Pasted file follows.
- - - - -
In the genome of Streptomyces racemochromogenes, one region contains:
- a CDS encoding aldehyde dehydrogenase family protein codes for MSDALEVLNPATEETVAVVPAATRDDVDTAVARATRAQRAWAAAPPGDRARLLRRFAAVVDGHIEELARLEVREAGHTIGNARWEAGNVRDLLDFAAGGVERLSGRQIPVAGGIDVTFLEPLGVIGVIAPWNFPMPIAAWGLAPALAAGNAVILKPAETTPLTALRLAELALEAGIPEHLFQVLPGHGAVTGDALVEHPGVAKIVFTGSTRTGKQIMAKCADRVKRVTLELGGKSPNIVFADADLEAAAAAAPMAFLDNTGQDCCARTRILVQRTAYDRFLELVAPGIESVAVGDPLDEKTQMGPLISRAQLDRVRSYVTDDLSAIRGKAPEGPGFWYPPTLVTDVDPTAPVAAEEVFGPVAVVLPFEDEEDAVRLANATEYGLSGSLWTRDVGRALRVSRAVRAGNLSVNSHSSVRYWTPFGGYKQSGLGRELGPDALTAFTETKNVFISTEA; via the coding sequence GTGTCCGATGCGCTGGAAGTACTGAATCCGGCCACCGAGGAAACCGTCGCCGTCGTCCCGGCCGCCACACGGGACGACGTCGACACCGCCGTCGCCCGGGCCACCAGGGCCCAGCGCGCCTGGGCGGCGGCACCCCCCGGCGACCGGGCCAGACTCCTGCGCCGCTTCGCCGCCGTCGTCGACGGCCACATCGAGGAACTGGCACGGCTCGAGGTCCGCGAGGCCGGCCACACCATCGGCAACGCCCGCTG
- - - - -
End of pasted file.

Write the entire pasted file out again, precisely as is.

In the genome of Streptomyces racemochromogenes, one region contains:
- a CDS encoding aldehyde dehydrogenase family protein codes for MSDALEVLNPATEETVAVVPAATRDDVDTAVARATRAQRAWAAAPPGDRARLLRRFAAVVDGHIEELARLEVREAGHTIGNARWEAGNVRDLLDFAAGGVERLSGRQIPVAGGIDVTFLEPLGVIGVIAPWNFPMPIAAWGLAPALAAGNAVILKPAETTPLTALRLAELALEAGIPEHLFQVLPGHGAVTGDALVEHPGVAKIVFTGSTRTGKQIMAKCADRVKRVTLELGGKSPNIVFADADLEAAAAAAPMAFLDNTGQDCCARTRILVQRTAYDRFLELVAPGIESVAVGDPLDEKTQMGPLISRAQLDRVRSYVTDDLSAIRGKAPEGPGFWYPPTLVTDVDPTAPVAAEEVFGPVAVVLPFEDEEDAVRLANATEYGLSGSLWTRDVGRALRVSRAVRAGNLSVNSHSSVRYWTPFGGYKQSGLGRELGPDALTAFTETKNVFISTEA; via the coding sequence GTGTCCGATGCGCTGGAAGTACTGAATCCGGCCACCGAGGAAACCGTCGCCGTCGTCCCGGCCGCCACACGGGACGACGTCGACACCGCCGTCGCCCGGGCCACCAGGGCCCAGCGCGCCTGGGCGGCGGCACCCCCCGGCGACCGGGCCAGACTCCTGCGCCGCTTCGCCGCCGTCGTCGACGGCCACATCGAGGAACTGGCACGGCTCGAGGTCCGCGAGGCCGGCCACACCATCGGCAACGCCCGCTG